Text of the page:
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Kheprera
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Here are the two races I've managed to do some sort of write up for. I'd like some feedback on if what I've written so far is viable.

 

Orcs: Reptile-like, with snake-like skin and smoother faces. The also have sharp, carnivore teeth as opposed to tusks and ear holes instead of ears. Poor hearing and average eyesight and scent, they have an exceptional touch sense, often being able to tell when an enemy is sneaking up on them from the tremors of the ground. Aggressive and warlike, they separate into tribes that don’t cooperate well. Certain tribes harbor deep antagonism towards specific others, leading to a natural rivalry. With a male dominated caste system where strength and battle skills are revered, females are often treated no better than slaves, taking second place even to livestock. As nomadic hunter-gatherers, they may herd some animals more for food-stock, keeping only a few around as pets or for labor. Carnivorous and slightly cannibalistic, they eat their dead in prominent ceremonies with the belief that imbibing their flesh imparts characteristics of the dead upon the living. They have a shamanistic belief system with several different animal gods, often one particular deity as the patron over a particular tribe. They do have some magic ability, though it’s a rare trait. Their skin/scale color tends towards black, dark blue, dark-brown, or dark red, depending upon the tribe. Eye color is generally a yellow or amber color although green is not uncommon.

 

Elves: Ranging in height from four and a half feet tall to over seven feet, the elves have history dating back to the pre-dawn of civilization. Whispered rumor and a widespread belief on the more commonly known sub-races has led to an inaccurate image of the elf as a whole. Most elves enjoy a lifespan of approximately 400 to 500 years, giving them the illusion of immortality, but some have been known to live beyond the average expectancy, with the eldest known elf to have lived to an age of about 650.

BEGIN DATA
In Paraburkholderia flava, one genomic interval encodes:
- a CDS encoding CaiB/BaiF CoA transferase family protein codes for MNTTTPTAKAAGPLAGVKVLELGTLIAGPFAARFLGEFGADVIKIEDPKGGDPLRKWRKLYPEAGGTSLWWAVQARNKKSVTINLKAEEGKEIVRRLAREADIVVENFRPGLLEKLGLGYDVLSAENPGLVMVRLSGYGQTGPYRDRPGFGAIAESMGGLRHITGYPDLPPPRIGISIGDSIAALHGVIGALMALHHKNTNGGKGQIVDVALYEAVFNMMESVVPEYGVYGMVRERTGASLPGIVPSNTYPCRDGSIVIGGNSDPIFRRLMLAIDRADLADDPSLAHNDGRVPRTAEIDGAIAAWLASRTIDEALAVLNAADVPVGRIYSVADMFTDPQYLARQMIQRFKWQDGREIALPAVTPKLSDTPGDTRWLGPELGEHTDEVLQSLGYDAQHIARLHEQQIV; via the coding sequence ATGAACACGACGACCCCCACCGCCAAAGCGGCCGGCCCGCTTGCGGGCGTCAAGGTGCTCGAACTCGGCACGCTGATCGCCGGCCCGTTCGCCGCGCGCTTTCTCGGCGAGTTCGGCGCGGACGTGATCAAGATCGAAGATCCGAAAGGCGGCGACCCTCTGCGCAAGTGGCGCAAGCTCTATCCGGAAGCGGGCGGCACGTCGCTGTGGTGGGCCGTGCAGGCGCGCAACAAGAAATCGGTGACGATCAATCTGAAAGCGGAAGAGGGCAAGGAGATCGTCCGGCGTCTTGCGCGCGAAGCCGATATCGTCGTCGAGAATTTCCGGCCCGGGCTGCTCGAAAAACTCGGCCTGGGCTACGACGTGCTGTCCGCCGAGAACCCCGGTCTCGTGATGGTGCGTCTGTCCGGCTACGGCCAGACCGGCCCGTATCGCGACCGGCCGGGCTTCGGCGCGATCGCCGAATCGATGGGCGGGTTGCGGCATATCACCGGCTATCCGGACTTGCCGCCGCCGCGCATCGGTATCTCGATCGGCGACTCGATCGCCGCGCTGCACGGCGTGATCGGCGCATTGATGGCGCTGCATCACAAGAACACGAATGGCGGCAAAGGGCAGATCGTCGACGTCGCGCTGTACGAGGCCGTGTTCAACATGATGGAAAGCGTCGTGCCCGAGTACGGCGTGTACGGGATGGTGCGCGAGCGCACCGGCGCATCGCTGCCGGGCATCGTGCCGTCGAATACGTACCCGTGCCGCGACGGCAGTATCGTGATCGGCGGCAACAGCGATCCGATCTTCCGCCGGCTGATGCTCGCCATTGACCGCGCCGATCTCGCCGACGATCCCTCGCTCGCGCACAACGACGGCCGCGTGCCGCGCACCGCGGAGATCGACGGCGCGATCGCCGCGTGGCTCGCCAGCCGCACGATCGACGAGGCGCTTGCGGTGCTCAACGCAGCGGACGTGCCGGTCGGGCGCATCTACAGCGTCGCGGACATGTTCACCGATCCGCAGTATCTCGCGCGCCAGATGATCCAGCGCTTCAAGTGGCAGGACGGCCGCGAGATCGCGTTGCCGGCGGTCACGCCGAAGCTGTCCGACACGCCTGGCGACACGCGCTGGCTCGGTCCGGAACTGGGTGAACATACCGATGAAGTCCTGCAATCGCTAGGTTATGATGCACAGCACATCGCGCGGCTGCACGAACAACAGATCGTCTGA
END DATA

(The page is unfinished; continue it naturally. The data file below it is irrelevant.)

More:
• Plains: The most common sub-race, the plains elf tends to be more fair-skinned, with blond or light brown hair, green or blue eyes, and are taller than their woodland cousins, more along the human standard. With a nomadic lifestyle, they herd animals (different ones depending on the tribe – elk, horses, cattle, sheep) for food and clothing and travel in caravans. Magic is mostly divination type (gypsy) and clothing is quite colorful.
  • Forest: A fairly common type, they typically have brown or black hair, brown, green or blue eyes, and a ruddy skin tone. A greenish hair color, however, is not unknown and those with such coloration tend to be more magical (no known reason). They live in elaborate tree-top cities with a barter system and utilize druidic or elemental magic. Average height is around five feet. Monarch, patriarchal society, they are strict vegetarians and are often referred to in the derogatory as “plants” or “dandelion eaters.” Very protective of their forest homes, they challenge any who would enter, even other elven sub-races.
  • Desert: These hardy elves are dark of skin, generally a rich, toffee color, with dark brown or black eyes. Hair color ranges from a platinum blonde to medium brown. Standing as tall as the average human, these nomadic travelers specialize in surviving in the harshest climate of the desert. Utilizing camels and horses, they scavenge from failed caravans and long lost cities. Often found on the fringes of towns along the desert’s edge, they frequently sell their merchandise at town bazaars or trick the unwary out of their hard earned gold with their often cryptic prophecies. Divination and prophetic magic, as well as some elemental, run through the veins of these hot-bloods.
  • Aquatic: Found only in the salt-water seas and oceans, these extremely rare elves live in magnificent cities of rock and coral deep beneath the waves. Generally reclusive, they tend towards iridescent green and blue skin tones with greenish-blue eyes. They don’t have hair. Instead, they have fins that run down the length of their backs, often to their tails, which have long, thin, sharp spikes. These spikes are tipped with a neurological poison that paralyzes their foe. With a patriarchal monarchy, these beings have been known to trade with other races using gold, silver, and other valuables found in the deep ocean depths that other races cannot reach. Magic is rare and nearly unknown, with those who do have the ability usually never knowing as there are no known practicing mages. Aquatic elves do, however, have a penchant, perhaps a psionic ability, that allows them to communicate with most other sea creatures on a basic level. Having finned feet and hands, as well as an eel-like tail that helps to propel them through the water at speeds, they almost never leave their watery home. If they do, they can only survive on land without magical aid for an hour, during which time breathing is quite difficult and they start to die within fifteen minutes.